Om Malik of GigaOM echoed Henry’s case for the importance of local newspapers in the life of a city, while journalism professor Christopher Daly (another Bostonian) wondered how the Globe will cover Henry.

Reading roundup: A few other stories that cropped up on the journalism/tech beat this week:

— The trials of several of the principal figures in the phone-hacking scandal of News Corp.’s British newspapers (centering around the now-defunct News of the World) began this week, and three former News of the World journalists pleaded guilty. The jury has also heard evidence of numerous allegations in the scandal, including that the paper’s journalists hacked their rivals as a way of scooping the competition. Gawker has a good, quick explainer of the case as a whole.

— That phone-hacking scandal was what prompted the British press reforms that were officially passed and signed into law as a royal charter this week, after the rejection of a last-minute court challenge by the nation’s newspapers. Deputy Prime Minister Nick Clegg assured the public, however, that the new regulatory system is entirely voluntary for the press.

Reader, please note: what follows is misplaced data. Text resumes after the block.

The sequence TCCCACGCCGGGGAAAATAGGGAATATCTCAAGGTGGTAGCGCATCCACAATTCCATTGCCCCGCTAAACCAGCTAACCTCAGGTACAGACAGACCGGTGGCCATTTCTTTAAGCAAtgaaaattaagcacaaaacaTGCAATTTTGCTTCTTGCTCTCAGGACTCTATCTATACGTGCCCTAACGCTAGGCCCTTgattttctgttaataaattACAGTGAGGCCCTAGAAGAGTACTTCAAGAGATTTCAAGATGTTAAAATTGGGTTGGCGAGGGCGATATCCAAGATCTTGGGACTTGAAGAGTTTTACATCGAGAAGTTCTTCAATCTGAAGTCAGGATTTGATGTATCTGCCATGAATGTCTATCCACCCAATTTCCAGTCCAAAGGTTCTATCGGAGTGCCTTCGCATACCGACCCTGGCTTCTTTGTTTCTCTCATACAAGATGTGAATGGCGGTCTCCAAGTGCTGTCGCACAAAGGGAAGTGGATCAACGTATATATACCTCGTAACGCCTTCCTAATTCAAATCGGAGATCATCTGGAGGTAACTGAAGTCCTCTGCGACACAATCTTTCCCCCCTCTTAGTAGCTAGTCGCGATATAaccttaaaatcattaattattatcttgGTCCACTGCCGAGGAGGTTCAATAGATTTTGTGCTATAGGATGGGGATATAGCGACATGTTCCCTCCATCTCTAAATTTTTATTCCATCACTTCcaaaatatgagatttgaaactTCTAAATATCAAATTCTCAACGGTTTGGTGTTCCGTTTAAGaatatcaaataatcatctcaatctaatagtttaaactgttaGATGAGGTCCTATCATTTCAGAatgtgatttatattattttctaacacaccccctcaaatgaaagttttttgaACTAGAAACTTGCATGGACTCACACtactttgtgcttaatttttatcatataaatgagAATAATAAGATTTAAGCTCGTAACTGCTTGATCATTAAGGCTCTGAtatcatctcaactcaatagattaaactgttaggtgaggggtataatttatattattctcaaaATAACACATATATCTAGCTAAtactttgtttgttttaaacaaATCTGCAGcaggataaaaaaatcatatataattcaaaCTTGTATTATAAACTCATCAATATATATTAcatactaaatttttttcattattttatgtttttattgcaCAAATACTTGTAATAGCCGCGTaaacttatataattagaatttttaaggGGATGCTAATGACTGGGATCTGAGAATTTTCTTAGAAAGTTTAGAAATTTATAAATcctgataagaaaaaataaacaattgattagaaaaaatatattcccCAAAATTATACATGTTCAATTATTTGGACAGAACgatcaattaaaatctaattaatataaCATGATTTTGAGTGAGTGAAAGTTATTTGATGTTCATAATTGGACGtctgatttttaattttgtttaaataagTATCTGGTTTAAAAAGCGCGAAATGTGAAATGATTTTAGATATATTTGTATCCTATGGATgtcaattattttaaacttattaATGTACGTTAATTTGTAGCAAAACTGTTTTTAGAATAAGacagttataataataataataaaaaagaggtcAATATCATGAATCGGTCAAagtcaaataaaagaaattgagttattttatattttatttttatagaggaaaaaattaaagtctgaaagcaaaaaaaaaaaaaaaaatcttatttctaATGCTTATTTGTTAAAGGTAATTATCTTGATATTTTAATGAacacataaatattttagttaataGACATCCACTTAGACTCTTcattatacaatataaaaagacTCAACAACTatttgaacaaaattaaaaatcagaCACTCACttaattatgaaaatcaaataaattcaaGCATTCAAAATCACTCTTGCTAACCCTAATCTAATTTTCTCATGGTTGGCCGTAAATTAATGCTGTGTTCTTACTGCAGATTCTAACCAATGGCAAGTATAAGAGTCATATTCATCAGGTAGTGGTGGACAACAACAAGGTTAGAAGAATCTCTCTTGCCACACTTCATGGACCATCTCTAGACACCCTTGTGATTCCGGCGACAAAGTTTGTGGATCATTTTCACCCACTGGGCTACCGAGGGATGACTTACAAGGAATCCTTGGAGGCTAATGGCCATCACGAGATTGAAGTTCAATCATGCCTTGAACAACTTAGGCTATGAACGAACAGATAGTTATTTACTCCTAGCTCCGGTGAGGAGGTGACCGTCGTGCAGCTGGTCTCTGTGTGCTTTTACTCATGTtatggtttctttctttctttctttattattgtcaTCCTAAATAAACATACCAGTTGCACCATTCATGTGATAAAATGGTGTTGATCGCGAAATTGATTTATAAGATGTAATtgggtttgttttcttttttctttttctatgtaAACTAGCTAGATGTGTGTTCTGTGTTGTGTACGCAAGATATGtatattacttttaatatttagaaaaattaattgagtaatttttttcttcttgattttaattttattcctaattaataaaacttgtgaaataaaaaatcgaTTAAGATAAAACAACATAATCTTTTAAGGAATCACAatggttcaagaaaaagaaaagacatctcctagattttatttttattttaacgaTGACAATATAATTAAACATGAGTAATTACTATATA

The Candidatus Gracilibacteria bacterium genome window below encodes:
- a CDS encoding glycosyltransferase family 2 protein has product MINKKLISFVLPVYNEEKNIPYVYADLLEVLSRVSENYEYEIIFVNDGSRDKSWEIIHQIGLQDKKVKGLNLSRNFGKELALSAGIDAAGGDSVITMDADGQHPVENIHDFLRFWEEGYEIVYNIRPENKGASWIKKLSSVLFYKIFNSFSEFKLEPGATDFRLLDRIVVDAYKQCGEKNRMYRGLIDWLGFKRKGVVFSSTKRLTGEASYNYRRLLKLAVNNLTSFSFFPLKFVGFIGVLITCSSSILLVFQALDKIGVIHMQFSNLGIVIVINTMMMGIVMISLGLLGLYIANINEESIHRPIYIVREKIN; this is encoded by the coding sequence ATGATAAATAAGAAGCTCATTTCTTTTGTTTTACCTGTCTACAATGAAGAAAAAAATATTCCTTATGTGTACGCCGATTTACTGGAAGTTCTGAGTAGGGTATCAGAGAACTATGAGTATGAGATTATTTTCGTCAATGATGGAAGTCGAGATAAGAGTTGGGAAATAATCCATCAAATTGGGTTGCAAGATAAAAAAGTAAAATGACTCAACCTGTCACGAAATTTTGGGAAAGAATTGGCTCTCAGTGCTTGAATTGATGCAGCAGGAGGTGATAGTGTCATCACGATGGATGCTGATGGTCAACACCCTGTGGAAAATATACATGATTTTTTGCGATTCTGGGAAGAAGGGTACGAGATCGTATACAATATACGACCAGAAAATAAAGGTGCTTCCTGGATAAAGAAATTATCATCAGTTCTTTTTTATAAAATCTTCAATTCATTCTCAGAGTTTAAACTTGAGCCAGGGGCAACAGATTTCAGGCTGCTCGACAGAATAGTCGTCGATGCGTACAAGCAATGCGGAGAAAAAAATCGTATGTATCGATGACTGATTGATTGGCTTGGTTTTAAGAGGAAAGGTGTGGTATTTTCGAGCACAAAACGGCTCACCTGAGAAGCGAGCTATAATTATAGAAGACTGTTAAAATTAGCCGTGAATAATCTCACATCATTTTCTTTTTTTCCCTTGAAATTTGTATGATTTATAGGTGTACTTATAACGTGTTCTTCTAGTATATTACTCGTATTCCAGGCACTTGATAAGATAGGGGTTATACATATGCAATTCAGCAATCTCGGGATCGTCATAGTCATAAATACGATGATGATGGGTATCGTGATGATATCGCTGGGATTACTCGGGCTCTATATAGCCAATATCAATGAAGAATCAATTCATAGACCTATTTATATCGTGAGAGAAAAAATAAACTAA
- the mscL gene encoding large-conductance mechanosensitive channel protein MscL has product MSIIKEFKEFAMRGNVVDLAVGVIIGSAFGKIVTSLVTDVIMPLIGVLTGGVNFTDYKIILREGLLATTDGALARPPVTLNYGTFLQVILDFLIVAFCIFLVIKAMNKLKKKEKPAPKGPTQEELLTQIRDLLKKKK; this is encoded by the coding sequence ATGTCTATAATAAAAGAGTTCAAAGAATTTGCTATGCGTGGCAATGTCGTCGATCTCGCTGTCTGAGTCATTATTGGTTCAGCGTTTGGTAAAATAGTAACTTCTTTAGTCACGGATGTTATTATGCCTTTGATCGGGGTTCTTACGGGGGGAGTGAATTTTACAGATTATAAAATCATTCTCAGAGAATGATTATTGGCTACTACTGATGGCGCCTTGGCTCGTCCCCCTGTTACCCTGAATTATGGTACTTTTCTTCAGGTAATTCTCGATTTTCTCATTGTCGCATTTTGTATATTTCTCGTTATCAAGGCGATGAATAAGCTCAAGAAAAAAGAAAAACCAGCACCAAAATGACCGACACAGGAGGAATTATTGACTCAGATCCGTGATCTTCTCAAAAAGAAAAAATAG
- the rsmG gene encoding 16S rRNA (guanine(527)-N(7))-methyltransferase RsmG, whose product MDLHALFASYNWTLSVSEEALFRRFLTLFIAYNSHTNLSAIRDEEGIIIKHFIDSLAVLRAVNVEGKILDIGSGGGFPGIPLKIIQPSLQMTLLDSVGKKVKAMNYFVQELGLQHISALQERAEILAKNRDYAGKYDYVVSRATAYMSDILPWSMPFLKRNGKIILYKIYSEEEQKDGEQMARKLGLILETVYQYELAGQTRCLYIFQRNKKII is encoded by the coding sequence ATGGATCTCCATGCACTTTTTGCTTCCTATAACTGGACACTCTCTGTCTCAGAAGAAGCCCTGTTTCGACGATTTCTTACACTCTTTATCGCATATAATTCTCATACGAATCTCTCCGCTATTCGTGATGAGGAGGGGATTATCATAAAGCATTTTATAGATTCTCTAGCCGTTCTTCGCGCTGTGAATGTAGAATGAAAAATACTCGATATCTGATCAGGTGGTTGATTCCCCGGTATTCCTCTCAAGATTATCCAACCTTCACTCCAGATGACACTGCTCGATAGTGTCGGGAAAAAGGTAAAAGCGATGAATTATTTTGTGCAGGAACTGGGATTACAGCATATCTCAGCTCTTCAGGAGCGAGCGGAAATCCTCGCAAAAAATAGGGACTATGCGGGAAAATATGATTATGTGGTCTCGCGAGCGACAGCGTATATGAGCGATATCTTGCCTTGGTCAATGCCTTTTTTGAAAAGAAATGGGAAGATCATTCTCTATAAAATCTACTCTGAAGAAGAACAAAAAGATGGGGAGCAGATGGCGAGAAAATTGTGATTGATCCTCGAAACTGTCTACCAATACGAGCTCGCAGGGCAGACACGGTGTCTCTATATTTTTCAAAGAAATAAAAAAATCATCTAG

— The Knight Foundation released a report on nonprofit news organizations’ search for sustainability with extensive data on 18 nonprofits. Poynter’s Rick Edmonds and MediaShift’s Paige Cooperstein both offered apt summaries of the report, and Mathew Ingram of paidContent focused on the importance of diversifying revenue sources.

— Author Tim Kreider wrote a column in The New York Times decrying the practice of writing for free online, an argument to which many, including paidContent’s Mathew Ingram, objected. Writer Dan Lewis explored the ins and outs of writing for exposure, and author and journalist Laurie Penny explained the dynamics of writing for print alongside the web.

— Finally, The Huffington Post’s Ryan Grim and Jason Linkins did everyone who reads American political journalism a favor with their guide to decoding the byzantine language of anonymous sources in Washington. Even if you’re hardened veteran journalist, it’ll make you a smarter news consumer.

Photo of Keith Alexander testifying Oct. 29 (with protesters behind) by AP/Susan Walsh.

POSTED     Nov. 1, 2013, 9:28 a.m.